2017 Indie List: Seven24 streamlines into sci-fi

The Calgary prodco has dropped genres outside of its core lines of business as it looks to build on the breakout success of Wynonna Earp.

Playback‘s annual Indie List gives an inside look at who is spending what and where. This year, we examined a few companies on the list, digging into their business strategies and plans for growth. Here, we look at Calgary producer SEVEN24.

Buoyed by the continued success of one of Canada’s longest-running dramas (Heartland, pictured, which is now headed into its eleventh season on CBC) and the breakaway popularity of its supernatural Western sci-fi Wynonna Earp – two titles on completely opposite ends of the dramatic spectrum – Calgary’s SEVEN24 enjoyed a banner year in 2016. All told, the company spent $53 million in production.

The 25-year-old company is known for a variety of comedy, drama and kids series including North of 60 (CBC) and Young Drunk Punk (CBC, Rogers) and as an executive producer on Brokeback Mountain. This year the prodco topped up its spending in the development department as it zoned in on scripted drama as a primary area of focus for future greenlights and revenue generation.

In addition, SEVEN24 partnered with NBCUniversal’s USA Network on the Alberta-shot drama pilot Damnation, a 1930s-set drama about an Iowa man who poses as a preacher in a bid to lead an insurrection against the status quo. The series was greenlit by USA this past May, with the show expected to bow in October.

With a growing sense of its strengths, Jordy Randall, EP and managing partner at SEVEN24, says the company streamlined the focus of its development slate in 2016 by dropping genres and formats outside of its core lines of business.

As such, film and children’s content, which were previously permanent fixtures on its slate were shed in favour of directing that development spend ($500,000) toward the international market’s current darling: scripted drama. The business rationale for this is evident – scripted drama is selling – but Randall also points to a domestic market in which feature film and kids content is increasingly challenging to produce.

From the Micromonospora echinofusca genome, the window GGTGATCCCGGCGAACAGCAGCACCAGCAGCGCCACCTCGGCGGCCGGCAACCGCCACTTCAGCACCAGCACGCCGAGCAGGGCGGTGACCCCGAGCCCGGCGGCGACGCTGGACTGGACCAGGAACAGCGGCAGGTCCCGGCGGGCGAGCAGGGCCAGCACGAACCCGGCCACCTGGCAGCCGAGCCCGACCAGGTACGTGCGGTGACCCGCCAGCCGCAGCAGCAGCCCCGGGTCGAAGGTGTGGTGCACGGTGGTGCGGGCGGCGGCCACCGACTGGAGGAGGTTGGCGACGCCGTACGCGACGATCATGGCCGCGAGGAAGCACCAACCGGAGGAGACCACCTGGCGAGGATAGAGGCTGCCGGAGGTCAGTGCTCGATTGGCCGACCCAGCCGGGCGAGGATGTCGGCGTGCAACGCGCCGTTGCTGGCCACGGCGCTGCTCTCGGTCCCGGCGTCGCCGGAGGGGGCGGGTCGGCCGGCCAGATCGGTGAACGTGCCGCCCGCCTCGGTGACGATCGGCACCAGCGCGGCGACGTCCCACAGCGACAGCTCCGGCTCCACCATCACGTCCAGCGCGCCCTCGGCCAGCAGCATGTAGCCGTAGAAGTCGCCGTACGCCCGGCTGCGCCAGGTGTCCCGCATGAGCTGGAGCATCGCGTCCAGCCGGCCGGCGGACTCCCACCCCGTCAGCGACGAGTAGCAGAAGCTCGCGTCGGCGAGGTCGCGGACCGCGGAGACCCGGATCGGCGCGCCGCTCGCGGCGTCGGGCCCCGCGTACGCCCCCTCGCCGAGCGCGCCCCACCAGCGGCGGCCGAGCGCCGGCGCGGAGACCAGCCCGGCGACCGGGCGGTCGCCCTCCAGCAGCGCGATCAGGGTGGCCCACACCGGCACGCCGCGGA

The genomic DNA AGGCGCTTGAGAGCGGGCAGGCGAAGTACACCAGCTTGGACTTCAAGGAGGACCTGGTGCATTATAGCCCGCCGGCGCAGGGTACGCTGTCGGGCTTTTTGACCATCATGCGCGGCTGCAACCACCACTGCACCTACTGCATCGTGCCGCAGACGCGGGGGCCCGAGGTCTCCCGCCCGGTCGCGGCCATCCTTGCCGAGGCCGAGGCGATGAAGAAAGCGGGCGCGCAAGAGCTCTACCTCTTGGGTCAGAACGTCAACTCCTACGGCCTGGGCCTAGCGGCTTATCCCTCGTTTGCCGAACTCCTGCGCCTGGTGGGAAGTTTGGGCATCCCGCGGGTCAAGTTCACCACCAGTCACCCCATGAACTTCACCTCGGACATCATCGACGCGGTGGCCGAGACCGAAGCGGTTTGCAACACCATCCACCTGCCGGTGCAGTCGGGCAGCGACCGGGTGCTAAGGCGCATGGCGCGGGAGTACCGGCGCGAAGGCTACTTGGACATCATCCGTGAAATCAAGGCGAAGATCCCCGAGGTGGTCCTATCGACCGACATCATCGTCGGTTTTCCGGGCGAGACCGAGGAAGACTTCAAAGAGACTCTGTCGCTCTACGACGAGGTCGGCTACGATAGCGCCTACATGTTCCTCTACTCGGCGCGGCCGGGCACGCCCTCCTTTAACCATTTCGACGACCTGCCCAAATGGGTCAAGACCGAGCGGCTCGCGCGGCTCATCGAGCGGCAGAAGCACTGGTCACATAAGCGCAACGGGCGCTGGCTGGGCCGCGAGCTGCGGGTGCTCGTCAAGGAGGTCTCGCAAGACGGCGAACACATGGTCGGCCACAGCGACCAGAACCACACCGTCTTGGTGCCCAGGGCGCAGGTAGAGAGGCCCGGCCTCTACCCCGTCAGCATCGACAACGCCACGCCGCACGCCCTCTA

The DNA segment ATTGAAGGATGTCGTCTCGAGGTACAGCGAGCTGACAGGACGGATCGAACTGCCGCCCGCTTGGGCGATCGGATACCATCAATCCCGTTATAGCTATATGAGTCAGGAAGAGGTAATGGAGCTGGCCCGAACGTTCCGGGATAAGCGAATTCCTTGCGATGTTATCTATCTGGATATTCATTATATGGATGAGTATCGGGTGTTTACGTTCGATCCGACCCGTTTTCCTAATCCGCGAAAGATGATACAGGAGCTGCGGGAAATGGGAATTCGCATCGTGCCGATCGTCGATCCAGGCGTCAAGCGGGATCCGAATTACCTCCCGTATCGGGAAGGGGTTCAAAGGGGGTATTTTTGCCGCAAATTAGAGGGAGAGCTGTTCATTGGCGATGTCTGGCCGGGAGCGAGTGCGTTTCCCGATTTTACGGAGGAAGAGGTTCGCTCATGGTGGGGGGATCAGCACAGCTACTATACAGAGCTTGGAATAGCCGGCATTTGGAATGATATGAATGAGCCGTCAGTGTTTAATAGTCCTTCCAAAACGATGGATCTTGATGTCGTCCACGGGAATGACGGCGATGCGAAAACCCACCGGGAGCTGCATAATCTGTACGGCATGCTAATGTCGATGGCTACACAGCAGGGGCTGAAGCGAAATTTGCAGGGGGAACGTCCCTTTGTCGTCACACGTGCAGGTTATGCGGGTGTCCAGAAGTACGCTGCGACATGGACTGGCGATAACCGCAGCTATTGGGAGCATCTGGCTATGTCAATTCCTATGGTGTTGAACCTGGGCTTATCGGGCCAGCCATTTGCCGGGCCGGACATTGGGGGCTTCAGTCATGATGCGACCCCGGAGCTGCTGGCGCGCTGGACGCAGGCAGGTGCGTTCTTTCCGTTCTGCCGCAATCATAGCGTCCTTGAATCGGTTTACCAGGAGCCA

“If film isn’t your core business, isn’t what you live and breathe every day, I think it’s extremely difficult to get features done. I think the same can be true of kids,” he says.

As a result, SEVEN24 trimmed the fat on its slate, which now zeroes in on hour-long dramas (mainly genre, co-viewing and procedurals) and half-hour comedies with an eye to finding the sweet spot between what will appeal to a U.S. buyer and a Canadian buyer, he says.

Sometimes the popularity of a particular show can give a producer a foot in the door where once opportunities were scarce. And when SEVEN24 made its entry to the sci-fi series market with Wynonna, which debuted in March 2016, the company quickly realized it had piqued the interest of a number of North American broadcasters.

A Syfy renewal, a Netflix pickup and a Canadian broadcaster switch later (the series moved to Bell Media’s Space channel, from Hamilton, ON-based CHCH) and the prodco sensed it was time to double down on its sci-fi breakthrough.

Naturally, the company has acted quickly to pursue more. “Wynonna has put our company on the map when it comes to the genre, and all of a sudden many more doors are opening to the creative we have in the sci-fi area,” says Randall, who adds the prodco currently has five sci-fi properties in “advancing” development – about a third of its slate – and is looking at both creator-conceived projects and underlying IP acquisitions currently.

“Specifically, we’re looking to do more with Syfy and Space in Canada, as well as other U.S. broadcasters,” says Randall, adding however, that no deals have been finalized at press time.

The way Wynonna‘s fans – or #Earpers – have amplified the message of the series has altered the way the prodco approaches the development process, says Randall, who notes the traction the show gained on social was a crucial piece of the puzzle in Space acquiring the series.

A number of factors aligned to enable Wynonna to cultivate this online following, says Randall – a character that resonated with a niche audience, a showrunner in Emily Andras with a pre-existing following from Lost Girl and a property that was based on the IDW Publishing comic books. During its season-one run, the series delivered 46 million impressions on Twitter, according to SEVEN24. Today, more than 30,000 people follow the show on Twitter and another 37,000 on Facebook.

It’s not an exact science though, he adds, pointing to the prodco’s comedy series Young Drunk Punk, which was cancelled after one season, despite gaining a loyal following. “It’s not a perfect recipe,” he says.

But, SEVEN24 is looking to bake that strategy into the DNA of more of its in-development projects. Though Randall did not disclose any of the series on its current slate, he says the plan of attack is simple: work with writers and creators to develop characters that can be embraced and adored by niche audiences and then target social-media influencers to further the reach of the property.

This article originally appeared in the 2017 summer issue of Playback.

For the full 2017 Indie List click here

For the 2016 Indie List click here